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An Update on Inheritance Claims by Adult Children

Jun 13, 2017
The dust has now settled following the Supreme Court’s decision in March in the most widely publicised inheritance case for many years.

To recap, Heather Ilott brought a claim under the Inheritance (Provision for Family and Dependents) Act 1975 against the estate of her mother, who passed away leaving a Will that divided her £486,000 estate between three charities.

Heather and her mother had been estranged for many years stemming from her mother’s disapproval of her choice of boyfriend. 

Heather made a claim under the 1975 Act for reasonable financial provision and in 2007 the County Court awarded her £50,000. At an appeal hearing in 2009, the charities succeeded in their request for dismissal of Mrs Ilott’s claim. Mrs Ilott then appealed to the Court of Appeal and she succeeded, with the amount eventually being increased to £143,000, being the cost of buying her house.

March’s judgment allowed the charities’ appeal, and the first instance decision awarding Heather £50,000 was restored.  The Supreme Court was unable to undo the original decision completely but there are indications in the text of the judgment that had they been able to, they probably would have and Heather would have then received nothing.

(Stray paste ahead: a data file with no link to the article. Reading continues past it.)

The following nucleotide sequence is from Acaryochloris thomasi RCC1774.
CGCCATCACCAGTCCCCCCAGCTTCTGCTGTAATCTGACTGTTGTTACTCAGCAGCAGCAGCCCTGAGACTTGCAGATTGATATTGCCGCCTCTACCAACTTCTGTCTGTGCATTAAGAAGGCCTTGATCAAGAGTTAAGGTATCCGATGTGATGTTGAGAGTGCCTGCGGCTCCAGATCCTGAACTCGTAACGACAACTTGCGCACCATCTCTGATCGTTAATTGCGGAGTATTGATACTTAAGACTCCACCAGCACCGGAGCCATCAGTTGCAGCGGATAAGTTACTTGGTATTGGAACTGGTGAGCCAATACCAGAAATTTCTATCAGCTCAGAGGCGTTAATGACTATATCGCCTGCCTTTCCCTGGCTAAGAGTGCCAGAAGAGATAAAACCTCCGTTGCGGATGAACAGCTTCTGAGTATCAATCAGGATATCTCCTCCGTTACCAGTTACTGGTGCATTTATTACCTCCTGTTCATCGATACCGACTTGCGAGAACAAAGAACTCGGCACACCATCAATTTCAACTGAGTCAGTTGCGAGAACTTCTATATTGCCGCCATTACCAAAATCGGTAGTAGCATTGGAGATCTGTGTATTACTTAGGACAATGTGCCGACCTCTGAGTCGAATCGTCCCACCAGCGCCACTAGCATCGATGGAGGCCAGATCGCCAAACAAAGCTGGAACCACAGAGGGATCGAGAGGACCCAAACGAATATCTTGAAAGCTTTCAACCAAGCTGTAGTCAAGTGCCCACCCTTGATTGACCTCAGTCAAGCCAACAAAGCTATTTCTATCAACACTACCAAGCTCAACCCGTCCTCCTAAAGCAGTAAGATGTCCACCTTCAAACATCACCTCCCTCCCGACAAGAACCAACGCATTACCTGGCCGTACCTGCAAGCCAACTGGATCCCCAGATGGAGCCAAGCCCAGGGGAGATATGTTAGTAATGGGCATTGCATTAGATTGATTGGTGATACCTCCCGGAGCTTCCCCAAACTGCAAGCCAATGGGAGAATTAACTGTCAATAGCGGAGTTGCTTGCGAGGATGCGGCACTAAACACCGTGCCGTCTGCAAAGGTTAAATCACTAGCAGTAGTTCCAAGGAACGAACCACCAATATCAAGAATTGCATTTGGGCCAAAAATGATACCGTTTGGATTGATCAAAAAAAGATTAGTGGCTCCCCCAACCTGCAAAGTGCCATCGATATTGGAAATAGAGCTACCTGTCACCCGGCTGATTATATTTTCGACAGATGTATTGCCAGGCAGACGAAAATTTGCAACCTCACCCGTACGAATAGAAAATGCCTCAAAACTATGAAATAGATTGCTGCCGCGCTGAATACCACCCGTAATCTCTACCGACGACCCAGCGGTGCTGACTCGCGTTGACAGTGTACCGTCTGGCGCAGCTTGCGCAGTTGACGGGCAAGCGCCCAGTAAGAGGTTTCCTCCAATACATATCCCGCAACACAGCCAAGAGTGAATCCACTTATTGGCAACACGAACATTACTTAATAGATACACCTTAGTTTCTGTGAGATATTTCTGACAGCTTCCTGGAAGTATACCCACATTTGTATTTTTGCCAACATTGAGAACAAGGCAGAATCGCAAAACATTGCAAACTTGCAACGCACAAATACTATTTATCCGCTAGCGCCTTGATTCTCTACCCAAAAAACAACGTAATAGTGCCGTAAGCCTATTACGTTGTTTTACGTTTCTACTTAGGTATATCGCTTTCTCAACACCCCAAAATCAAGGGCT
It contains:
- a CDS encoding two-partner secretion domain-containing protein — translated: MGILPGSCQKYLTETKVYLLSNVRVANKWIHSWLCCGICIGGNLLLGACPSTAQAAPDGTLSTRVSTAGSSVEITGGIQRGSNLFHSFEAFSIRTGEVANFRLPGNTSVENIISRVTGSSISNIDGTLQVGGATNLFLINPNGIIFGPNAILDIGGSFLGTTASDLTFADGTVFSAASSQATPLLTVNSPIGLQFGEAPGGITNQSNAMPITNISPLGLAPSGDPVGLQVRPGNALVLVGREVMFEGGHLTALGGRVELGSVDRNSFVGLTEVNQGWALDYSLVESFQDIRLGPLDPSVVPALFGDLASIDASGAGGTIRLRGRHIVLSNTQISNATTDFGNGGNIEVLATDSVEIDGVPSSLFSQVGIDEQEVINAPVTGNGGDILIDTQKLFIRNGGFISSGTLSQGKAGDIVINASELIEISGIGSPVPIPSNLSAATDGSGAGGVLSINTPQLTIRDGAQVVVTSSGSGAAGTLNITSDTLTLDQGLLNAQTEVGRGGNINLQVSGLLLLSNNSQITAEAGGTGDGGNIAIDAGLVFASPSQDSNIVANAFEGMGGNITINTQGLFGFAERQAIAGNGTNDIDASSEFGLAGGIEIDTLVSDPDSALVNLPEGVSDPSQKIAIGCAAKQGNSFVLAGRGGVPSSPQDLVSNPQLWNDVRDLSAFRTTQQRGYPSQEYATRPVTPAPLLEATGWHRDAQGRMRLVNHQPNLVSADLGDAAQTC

The decision was an important one, and goes some way to restoring the balance as many people believed that the courts had previously gone too far by ignoring the wishes of the deceased, who wanted to benefit the charities and not her estranged daughter.

In making their judgment, the Justices of the Supreme Court re-emphasised the importance of the freedom an individual has to make whatever bequests they wish in their Will, and that those wishes are not to be overruled lightly. It is now unlikely that an adult child, who is not very well off financially and has not been left anything in the Will, would succeed in bringing such a claim unless there is something else to potentially tip the balance in his or her favour, such as a disability or some sort of moral obligation brought about by previous events, such as promises made or dutiful conduct e.g. providing care for the deceased.

It follows that there are likely to be less claims by adult children in the immediate future as the status quo has very much been restored, thereby somewhat restricting opportunities for speculation by disinherited adult children. Potential claims by children under the age of 18, spouses, civil partners and cohabitees remain unaffected by the decision.

Daniel Winter

About the author

Daniel Winter

Daniel joined Nockolds in 2009 and is a Partner in our Commercial and Property Litigation Team. Daniel has been practising as a qualified Solicitor for ...

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